Jerri is also considering applying for a part-time job. She can barely make ends meet on her disability check and in order to save money for a scooter, she is eating at the shelter and ear-marking her grocery money for the purchase. The problem with getting a job, however, is it puts her disability payment in jeopardy. I haven’t researched the rules (and if you know them, please share), but I’m told her disability check will be reduced by the amount of money she makes and when her income reaches a certain amount she will lose disability altogether. Which means she will also lose Medicaid. We could live with that if we knew she was going to a) remain stable and b) be able to hold down a job and c) make enough money to afford Medicare.
I’m not sure she can even get a job. There’s the issue of the felony for one thing. Every job application includes a question on criminal record. She has no recent job experience and she also needs to work on her personal appearance. Whether we like it or not, others judge us on our appearance and particularly when assessing us for a job. For years Jerri has been too overwhelmed with symptoms to care about personal hygiene and this has taken a toll on her teeth, hair, and nails.
I read a fascinating memoir over the weekend, Signs of Life and the following observation by the author, Natalie Taylor, really resounded:
I never realized that certain people really are stuck. And they are not stuck because they don’t work hard or because they don’t want to get out of where they are. They’re stuck because certain forces in the world won’t let them out.
I think a lot of people with brain disorders, Jerri included, are stuck even after they recover. Many of them have police records because of things they did when not in their right mind. They can’t explain the gaps in their job history because that requires touching on the taboo mental illness topic. They’ve lost touch with the norms of basic etiquette and personal hygiene. And in the US, they are reliant on social systems that don’t support easing out of disability and back into the workforce.
Is there any hope for them? Really interested in your point of view. Am I missing something?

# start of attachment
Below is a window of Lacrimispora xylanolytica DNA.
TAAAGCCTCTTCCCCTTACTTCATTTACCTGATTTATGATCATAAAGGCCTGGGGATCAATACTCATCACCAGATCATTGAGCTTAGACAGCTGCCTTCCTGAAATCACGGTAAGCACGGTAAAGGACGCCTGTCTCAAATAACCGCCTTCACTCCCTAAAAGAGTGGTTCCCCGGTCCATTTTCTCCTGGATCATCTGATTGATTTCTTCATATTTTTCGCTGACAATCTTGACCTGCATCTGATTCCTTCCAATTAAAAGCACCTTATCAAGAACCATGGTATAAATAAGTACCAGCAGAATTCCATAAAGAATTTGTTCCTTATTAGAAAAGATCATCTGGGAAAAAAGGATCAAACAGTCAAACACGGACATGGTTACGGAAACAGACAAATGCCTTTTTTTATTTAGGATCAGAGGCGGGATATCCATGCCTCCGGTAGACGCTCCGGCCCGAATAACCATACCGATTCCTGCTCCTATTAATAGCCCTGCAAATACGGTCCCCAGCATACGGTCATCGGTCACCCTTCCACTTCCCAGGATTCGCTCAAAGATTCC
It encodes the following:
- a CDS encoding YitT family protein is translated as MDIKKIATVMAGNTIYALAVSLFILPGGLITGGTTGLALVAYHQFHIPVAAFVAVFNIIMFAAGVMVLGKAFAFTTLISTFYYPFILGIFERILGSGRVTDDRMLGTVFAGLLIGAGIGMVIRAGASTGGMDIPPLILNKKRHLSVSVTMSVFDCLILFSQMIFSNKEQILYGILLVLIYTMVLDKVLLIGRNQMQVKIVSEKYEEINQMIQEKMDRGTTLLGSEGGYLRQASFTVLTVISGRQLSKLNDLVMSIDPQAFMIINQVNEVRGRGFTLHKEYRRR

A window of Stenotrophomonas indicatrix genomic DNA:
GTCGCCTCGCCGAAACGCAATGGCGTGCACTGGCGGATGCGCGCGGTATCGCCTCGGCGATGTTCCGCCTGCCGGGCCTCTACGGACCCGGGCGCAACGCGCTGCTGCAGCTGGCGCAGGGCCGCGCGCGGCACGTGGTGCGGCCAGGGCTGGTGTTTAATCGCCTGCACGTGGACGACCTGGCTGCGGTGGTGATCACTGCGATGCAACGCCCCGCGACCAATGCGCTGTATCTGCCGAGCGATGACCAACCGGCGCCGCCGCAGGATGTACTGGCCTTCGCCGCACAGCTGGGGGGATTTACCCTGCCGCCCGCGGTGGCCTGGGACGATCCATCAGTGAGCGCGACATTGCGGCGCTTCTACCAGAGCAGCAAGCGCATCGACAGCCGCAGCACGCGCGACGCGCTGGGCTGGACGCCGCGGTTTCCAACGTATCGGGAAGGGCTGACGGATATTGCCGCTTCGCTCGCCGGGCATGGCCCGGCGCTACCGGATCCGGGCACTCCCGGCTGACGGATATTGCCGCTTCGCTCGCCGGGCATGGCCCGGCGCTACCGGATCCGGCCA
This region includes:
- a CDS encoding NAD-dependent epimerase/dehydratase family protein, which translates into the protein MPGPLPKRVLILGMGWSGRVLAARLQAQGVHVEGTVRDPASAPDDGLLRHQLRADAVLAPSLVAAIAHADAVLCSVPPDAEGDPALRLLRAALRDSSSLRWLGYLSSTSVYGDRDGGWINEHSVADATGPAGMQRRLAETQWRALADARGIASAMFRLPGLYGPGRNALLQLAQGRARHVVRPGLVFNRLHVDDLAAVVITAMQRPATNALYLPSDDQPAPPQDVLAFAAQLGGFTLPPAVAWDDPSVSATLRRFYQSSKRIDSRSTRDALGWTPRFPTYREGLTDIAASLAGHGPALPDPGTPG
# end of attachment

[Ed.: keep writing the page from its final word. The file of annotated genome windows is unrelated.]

We dropped by Triangle Cycles this week so Jerri could check out the scooters and afterward, as we drove back to her apartment, she asked “Where’s my Nicotrol Inhaler?”
I was stunned. You see last week, Jerri left the inhaler in my car. She called later to verify it was there and told me not to bother bringing it back since she had another one at her apartment. She’d just get it from me next time. And here it was, Next Time, and she remembered. She actually remembered, without any prompting, something that I, myself, had forgotten. Her inhaler was still in my car. This might seem trivial to others, but Jerri’s inability to keep up with her things is a constant source of consternation. Stuff seemingly disappears and she has no idea where or how she lost it. She can’t remember where she put her keys or that dollar she was saving for laundry. And that’s not the half of it. She often leaves voice messages asking me to remember something she knows she won’t.
But now, she’s very present and in her right mind. The improved memory is just one indication. Last week she surfed the internet for the best scooter deals and put together a plan to save up money to buy one. Her brain is working better. But how the heck did that happen? Seriously. I wish I could break the code. You can’t replicate what you don’t understand. If we could only figure out what she is doing right, maybe she could stay stable and actually start living life. There is something in me that refuses to believe Jerri is broken for good.
She’s been stable for about 3 months. Looking back, that aligns with, you guessed it, the day Dr. F stopped prescribing the-drug-of-which-we-do-not-speak. Jerri was very upset at having her access cut off. “I can’t focus without it! I can’t do anything. I neeeeeeed it to think clearly.” So I suggested we go to GNC and look for a natural supplement to help her concentrate.
Honestly, I don’t think concentration is her problem. And I’m not a big believer in nutraceuticals. It just feels like snake oil, you know? But it’s not all hooey because my knees scream at me whenever I fail to take Glucosamine more than 2 days in a row. It’s hard not to believe screaming knees. Jerri, on the other hand, puts a lot of faith in pills. She believes there’s a magic combination that, if she could only find it, would make her completely normal again. Doesn’t matter if it’s street drugs, prescription, or nutraceutical. So, while I really didn’t expect to find something that would help her, I thought trying something would at least help her feel like all was not lost. And maybe postpone her looking for another doc who would prescribe that demon med.